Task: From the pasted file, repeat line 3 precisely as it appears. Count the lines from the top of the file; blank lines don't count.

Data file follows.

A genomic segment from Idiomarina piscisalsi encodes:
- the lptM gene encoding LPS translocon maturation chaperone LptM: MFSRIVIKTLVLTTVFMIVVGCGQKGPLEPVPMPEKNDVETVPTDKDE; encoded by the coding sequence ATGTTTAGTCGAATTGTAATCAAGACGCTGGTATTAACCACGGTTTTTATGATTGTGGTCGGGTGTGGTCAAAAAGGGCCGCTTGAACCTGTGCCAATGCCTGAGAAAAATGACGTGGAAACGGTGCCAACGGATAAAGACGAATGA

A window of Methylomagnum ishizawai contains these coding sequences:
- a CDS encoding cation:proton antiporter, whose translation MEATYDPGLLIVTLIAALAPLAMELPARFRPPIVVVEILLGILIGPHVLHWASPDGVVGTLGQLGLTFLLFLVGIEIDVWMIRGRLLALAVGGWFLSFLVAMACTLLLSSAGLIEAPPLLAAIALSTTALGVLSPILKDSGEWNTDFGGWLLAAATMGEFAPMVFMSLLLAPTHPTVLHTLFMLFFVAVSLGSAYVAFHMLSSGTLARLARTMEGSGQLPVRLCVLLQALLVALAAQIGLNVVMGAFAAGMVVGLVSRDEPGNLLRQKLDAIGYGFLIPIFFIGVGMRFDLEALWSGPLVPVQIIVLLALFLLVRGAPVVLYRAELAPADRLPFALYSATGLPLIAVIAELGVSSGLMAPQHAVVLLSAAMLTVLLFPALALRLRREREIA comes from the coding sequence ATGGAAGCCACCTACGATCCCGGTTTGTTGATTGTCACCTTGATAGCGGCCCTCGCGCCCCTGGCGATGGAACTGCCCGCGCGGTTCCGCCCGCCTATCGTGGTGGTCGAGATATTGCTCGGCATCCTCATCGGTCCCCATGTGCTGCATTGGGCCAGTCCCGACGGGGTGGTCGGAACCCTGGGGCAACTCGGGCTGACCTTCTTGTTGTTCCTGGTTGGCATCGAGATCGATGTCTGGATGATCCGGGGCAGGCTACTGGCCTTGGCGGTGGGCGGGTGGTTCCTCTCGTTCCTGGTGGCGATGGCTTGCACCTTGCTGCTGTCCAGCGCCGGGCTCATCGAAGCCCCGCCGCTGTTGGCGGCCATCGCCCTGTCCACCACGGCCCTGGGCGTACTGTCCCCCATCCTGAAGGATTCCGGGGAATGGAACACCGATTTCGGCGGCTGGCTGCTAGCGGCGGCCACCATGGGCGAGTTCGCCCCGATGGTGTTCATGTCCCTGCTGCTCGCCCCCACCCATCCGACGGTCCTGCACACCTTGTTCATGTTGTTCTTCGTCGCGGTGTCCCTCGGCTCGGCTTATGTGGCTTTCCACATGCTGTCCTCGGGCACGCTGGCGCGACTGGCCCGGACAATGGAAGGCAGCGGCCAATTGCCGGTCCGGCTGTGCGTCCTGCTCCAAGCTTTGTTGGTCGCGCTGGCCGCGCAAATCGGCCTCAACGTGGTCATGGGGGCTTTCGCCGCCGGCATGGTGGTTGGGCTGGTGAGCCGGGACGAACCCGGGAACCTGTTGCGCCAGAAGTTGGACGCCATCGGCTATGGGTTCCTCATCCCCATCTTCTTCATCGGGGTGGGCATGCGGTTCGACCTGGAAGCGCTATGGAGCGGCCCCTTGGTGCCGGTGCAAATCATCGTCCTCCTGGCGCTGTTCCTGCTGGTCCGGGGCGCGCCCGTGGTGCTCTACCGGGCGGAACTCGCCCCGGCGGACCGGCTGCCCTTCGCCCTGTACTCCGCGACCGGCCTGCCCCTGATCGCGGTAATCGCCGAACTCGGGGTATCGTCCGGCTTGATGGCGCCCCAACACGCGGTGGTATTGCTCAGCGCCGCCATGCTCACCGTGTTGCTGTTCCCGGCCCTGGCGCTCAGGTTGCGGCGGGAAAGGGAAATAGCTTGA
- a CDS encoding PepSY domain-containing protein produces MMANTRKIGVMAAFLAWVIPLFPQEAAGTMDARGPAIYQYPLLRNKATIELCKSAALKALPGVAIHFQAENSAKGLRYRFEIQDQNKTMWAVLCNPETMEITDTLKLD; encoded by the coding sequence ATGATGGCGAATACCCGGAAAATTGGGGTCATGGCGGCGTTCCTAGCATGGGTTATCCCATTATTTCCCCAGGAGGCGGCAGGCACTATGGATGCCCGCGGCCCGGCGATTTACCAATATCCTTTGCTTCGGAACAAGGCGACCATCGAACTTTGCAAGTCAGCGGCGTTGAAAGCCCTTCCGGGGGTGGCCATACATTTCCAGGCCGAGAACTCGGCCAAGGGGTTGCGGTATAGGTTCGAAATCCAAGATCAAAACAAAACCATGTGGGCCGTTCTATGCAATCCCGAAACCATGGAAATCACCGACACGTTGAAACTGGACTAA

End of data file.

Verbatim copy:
A window of Methylomagnum ishizawai contains these coding sequences: